- Notes that non-U.S. GHG emissions continue to rise even as GHG emissions from several domestic sectors have been falling: “The large increases in global coal emissions since 2000 can mostly be attributed to China’s increase in coal fired power plants, while in the U.S. emissions from this fuel type continue to decline due in part to the competitiveness of natural gas and renewable sources of energy.”
- Highlights various mitigation measures that might be used “to align BLM decision making with the goal of achieving net-zero emissions by 2050.” However, it is unclear what role these proposed measures—or, more generally, BLM’s new GHG emissions analysis—will play in substantive BLM decisions to authorize (or deny) leases and related mineral development. The Specialist Report recognizes that “the majority of GHG emissions resulting from federal fossil fuel authorizations occur outside of the BLM’s authority and control.”
BLM is expected to use its Specialist Report to analyze the impact of GHG emissions in its upcoming quarterly oil and gas lease sales and for all future proposals for the leasing and development of federal oil, gas, or coal.
Supreme Court Agrees to Hear Challenges to Obama EPA’s Clean Power Plan
As a well-timed counterpoint to the Biden Administration’s aggressive approach to addressing GHG emissions, on October 29th, the U.S. Supreme Court agreed to hear four consolidated legal appeals to the D.C. Circuit’s decision striking down the Trump Administration’s Affordable Clean Energy (“ACE”) rule and its rescission of the Obama-era Clean Power Plan, the generation shifting rulemaking designed to reduce GHG emissions across the power generation sector. West Virginia v. Environmental Protection Agency, No. 20-1530. Opening briefs in the case are due mid-December with oral argument slated for late February or early March. The Supreme Court’s decision to grant certiorari to an eighteen-state coalition led by West Virginia, as well as three related petitions, is highly significant as the Biden EPA initiates yet another rule governing GHG emissions from the power sector and embarks on a broad regulatory plan to regulate GHG emissions from other industrial sectors, including oil and gas.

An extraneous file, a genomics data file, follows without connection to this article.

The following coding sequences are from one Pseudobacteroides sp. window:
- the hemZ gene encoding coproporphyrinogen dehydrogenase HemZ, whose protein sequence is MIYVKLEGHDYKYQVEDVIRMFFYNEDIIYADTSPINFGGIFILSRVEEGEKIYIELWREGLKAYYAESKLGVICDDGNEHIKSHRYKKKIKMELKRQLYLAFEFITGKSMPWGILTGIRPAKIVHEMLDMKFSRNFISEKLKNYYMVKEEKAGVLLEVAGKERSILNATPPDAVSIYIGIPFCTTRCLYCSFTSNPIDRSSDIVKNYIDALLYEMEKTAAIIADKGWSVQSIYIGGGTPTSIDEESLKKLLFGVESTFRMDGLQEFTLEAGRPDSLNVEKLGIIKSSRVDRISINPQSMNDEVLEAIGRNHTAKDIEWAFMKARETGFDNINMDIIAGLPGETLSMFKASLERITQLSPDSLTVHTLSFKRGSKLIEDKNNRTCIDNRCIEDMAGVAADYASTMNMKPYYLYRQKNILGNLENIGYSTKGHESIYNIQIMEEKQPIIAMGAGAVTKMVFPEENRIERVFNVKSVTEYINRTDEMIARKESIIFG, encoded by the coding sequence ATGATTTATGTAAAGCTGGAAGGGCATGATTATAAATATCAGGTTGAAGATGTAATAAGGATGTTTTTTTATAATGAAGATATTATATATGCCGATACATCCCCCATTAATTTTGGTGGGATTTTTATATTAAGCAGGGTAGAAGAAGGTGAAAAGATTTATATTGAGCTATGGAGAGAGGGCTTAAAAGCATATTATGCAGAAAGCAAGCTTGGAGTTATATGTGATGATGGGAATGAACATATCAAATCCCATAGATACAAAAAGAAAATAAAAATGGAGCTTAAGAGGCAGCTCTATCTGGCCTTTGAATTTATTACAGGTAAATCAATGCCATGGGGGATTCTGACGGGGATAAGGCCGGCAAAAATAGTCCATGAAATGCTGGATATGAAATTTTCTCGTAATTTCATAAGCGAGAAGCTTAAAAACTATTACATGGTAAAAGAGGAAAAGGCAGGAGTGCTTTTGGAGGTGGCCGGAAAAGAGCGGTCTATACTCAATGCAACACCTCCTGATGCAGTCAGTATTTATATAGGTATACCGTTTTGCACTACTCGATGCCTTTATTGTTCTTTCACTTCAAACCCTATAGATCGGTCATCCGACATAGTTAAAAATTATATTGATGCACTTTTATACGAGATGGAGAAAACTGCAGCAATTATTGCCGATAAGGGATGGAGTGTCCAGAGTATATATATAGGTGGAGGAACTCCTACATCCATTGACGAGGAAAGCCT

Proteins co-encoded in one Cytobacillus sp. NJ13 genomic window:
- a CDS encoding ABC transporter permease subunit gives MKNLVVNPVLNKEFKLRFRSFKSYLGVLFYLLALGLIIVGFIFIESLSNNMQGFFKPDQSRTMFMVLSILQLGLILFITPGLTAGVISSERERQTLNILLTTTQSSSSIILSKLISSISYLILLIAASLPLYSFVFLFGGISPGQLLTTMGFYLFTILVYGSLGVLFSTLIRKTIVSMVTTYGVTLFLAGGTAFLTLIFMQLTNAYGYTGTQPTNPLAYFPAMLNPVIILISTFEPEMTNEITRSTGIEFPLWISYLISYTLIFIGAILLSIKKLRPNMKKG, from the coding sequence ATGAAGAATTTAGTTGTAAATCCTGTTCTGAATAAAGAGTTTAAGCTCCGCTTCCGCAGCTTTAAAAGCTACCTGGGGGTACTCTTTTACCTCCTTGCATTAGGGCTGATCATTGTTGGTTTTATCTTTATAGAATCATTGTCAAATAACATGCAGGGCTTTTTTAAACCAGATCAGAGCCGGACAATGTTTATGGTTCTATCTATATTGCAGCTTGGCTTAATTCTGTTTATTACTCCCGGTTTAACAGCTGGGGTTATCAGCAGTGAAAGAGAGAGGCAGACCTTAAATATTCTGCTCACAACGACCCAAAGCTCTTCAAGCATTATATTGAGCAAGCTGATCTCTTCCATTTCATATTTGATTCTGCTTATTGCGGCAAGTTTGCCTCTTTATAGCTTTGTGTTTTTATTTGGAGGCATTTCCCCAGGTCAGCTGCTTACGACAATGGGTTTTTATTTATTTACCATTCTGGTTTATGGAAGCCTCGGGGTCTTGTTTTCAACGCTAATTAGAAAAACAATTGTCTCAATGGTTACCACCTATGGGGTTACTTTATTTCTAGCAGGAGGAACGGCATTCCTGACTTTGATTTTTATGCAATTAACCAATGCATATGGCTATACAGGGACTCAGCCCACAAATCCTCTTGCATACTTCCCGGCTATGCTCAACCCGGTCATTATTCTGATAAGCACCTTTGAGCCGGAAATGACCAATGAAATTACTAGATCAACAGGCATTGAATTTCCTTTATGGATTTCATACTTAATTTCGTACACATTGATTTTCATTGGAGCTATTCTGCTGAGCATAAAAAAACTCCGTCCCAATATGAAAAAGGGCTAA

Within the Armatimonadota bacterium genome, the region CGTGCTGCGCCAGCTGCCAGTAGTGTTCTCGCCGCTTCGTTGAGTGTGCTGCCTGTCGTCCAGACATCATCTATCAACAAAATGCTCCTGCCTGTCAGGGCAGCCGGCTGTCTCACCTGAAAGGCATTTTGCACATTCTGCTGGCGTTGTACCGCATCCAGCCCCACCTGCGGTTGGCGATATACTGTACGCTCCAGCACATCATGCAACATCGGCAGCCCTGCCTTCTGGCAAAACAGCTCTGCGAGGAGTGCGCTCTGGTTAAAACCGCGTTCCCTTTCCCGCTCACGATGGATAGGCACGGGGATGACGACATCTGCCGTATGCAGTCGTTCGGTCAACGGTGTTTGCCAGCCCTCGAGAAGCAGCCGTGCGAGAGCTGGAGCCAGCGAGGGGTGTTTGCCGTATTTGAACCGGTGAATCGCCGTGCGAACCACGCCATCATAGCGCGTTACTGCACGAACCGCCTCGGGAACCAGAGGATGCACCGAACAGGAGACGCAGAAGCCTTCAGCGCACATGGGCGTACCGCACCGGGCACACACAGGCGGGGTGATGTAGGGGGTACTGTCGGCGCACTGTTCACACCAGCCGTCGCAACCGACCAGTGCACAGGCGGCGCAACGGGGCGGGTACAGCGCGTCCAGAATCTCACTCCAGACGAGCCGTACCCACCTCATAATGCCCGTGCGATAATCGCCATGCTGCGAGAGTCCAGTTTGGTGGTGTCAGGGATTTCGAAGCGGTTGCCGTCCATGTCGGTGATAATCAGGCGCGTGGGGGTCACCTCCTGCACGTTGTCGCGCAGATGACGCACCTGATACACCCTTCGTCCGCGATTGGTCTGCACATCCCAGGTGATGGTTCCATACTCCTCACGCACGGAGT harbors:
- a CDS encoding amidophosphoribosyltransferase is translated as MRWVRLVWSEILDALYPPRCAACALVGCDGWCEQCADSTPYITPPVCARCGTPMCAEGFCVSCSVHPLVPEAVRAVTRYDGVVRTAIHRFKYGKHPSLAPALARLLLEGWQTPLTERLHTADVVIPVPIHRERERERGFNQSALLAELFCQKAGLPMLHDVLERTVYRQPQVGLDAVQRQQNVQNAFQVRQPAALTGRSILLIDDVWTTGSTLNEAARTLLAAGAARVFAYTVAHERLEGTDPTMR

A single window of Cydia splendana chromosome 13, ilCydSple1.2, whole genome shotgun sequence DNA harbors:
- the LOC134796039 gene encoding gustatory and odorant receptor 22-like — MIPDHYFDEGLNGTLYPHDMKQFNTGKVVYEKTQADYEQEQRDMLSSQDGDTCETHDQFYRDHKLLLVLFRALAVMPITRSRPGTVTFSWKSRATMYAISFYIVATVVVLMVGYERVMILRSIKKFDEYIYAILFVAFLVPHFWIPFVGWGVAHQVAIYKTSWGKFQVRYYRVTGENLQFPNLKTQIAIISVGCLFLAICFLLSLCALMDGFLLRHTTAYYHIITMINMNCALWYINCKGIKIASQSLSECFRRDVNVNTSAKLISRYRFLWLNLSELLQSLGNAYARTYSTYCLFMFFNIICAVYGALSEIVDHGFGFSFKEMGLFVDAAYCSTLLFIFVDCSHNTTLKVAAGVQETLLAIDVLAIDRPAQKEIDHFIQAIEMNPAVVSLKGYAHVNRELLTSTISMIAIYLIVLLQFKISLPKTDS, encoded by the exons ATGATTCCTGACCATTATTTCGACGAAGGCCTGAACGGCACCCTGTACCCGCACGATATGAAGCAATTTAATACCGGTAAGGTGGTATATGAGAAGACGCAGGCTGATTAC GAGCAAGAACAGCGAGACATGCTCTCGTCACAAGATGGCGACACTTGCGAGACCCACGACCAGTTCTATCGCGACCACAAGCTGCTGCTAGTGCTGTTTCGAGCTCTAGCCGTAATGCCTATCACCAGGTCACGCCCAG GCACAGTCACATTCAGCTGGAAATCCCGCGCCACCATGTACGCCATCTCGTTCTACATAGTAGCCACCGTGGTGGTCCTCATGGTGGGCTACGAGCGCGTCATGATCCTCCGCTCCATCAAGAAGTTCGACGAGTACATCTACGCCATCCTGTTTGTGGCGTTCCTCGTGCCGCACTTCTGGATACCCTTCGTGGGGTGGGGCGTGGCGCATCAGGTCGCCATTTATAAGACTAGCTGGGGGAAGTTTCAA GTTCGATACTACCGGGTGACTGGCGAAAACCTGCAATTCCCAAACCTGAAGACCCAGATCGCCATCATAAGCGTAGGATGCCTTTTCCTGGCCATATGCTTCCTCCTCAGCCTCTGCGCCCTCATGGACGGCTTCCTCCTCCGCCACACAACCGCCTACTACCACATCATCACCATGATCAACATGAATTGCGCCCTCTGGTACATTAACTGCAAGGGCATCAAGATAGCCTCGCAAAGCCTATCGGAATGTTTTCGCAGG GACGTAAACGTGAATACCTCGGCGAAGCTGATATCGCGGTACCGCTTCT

The procedural posture of this case is highly unusual as the Court will be reviewing a decision governing rules that have been withdrawn and therefore will never go into effect. In this case, the Biden Administration has stated it will not reinstate the Obama-era CPP but will instead issue its own regulation under section 111(d) of the Clean Air Act to limit GHG emissions from existing power plants. More importantly, the legal bases upon which the State of West Virginia and other petitioners are challenging the D.C. Circuit’s decision could, if successful, drastically curtail EPA’s authority to limit GHG emissions from existing sources under the Clean Air Act and fundamentally alter the manner in which agencies interpret and implement statutory directives.